2. From Malcolm Swinbanks, 18 Feb 2015
Rick & Others,
I agree completely with what Rick is saying. It is not necessary to establish the precise mechanisms that cause adverse health effects from infrasound. It is sufficient to establish a rigorous correlation.
For thousands of years, since the days of the Greeks and Romans, the effects of sea-sickness were clearly acknowledged, but no-one had any knowledge of the structure and operation of the vestibular organs. Indeed one could ask Leventhall and Broner what is the precise mechanism by which low-frequency sound can cause nausea, dizziness, and headaches. I don’t mean simply because the basilar membrane is excited and the hair cells respond – what I mean is why does this make people feel ill, when a skilled opera bass singer can make people feel good?
3. From Rob Rand, 19 Feb 2015
Steve, Malcolm, Rick and All,
I agree completely with Rick and Malcolm. I spoke along these lines when questioned last week by the reporter at ABC Australia. As an acoustician working to protect public well-being, I don’t need the exhaustive medical research that would establish the mechanisms themselves. I said in fact it would be unethical of me as a member of INCE to wait the years required for such careful medical research work to be completed.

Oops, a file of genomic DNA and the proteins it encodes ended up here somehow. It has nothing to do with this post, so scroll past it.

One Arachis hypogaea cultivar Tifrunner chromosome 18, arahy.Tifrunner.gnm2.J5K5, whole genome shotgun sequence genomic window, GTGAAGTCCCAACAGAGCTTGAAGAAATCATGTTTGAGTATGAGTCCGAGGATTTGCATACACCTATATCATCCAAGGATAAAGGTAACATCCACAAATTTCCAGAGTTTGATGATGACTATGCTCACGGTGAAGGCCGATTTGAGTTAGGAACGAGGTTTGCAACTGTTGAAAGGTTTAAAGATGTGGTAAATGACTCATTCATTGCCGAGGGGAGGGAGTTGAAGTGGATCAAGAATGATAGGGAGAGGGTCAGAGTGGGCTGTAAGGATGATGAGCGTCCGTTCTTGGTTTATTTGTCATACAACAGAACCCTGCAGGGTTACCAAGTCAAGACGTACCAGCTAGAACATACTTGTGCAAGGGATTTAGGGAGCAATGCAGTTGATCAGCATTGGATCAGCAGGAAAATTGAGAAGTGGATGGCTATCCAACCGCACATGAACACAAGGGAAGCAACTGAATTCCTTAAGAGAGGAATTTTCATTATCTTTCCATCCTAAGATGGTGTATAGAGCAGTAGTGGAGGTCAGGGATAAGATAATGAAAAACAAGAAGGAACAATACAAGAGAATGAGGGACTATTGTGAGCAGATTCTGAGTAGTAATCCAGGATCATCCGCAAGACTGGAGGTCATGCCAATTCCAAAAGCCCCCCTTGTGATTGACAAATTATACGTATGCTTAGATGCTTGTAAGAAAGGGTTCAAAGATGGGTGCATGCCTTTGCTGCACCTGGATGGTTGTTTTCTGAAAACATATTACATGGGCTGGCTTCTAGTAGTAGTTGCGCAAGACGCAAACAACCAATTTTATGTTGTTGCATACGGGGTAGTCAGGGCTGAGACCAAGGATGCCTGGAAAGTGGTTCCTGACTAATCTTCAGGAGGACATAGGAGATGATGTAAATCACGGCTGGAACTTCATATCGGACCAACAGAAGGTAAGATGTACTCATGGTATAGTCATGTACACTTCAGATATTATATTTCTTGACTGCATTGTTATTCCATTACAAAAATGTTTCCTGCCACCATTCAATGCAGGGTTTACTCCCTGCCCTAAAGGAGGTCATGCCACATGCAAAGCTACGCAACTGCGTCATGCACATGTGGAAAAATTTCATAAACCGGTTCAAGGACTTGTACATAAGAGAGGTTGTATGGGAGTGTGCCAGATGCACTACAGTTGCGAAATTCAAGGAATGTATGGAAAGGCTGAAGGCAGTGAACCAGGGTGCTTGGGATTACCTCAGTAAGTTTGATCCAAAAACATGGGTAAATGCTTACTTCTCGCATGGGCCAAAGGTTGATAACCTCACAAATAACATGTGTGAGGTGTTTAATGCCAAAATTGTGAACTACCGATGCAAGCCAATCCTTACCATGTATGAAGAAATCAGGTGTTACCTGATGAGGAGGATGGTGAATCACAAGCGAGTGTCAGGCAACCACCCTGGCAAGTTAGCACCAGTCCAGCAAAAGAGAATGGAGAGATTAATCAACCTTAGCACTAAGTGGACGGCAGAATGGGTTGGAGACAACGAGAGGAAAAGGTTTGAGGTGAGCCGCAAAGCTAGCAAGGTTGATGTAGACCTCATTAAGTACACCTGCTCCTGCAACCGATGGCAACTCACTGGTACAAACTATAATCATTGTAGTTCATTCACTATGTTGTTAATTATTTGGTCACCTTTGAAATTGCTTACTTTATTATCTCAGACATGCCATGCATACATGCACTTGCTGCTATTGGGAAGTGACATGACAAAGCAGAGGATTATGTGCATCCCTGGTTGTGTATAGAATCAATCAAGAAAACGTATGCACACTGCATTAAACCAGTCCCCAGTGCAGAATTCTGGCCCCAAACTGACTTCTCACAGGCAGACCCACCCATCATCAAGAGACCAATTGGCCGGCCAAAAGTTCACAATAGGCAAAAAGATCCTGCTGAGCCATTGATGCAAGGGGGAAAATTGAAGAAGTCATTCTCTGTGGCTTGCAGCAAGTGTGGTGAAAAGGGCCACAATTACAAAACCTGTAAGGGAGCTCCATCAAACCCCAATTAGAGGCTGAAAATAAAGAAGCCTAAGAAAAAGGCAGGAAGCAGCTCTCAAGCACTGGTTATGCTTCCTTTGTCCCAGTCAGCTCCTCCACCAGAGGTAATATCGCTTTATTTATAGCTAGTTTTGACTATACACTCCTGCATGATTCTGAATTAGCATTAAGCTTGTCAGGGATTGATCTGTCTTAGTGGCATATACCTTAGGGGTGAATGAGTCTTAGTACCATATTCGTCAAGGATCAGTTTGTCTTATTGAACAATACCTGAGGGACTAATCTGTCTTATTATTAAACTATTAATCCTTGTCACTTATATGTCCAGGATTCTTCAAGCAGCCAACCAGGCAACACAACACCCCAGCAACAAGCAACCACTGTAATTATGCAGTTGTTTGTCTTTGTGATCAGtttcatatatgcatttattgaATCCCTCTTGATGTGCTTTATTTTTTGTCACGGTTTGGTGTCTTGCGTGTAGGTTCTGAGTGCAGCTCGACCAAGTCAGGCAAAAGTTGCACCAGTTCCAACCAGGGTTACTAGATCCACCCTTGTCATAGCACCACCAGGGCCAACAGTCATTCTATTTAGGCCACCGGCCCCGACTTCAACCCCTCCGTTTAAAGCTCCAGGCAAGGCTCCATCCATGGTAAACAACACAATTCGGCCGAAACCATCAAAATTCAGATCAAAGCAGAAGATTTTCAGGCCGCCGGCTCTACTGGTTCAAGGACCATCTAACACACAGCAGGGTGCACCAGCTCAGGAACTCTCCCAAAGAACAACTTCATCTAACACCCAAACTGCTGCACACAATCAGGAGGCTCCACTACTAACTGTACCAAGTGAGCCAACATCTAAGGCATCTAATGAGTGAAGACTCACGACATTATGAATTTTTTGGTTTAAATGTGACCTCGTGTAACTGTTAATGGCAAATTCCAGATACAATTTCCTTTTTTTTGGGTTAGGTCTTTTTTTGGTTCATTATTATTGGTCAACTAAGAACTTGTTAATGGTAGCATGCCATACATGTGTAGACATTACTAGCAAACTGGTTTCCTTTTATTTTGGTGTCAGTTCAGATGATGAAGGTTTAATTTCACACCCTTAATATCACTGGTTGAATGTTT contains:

I have sufficient correlation already from the neighbors reports and affidavits and the measurements done thus far, to inform others for designing properly to be good acoustic neighbors. Yes do not let anyone especially those bent on promoting harm prevent you from doing your job as acoustician.
Best wishes, Rob
Prepared by courtesy of Sarah Laurie, CEO, Waubra Foundation, 21st February 2015 — reproduced with permission of the authors.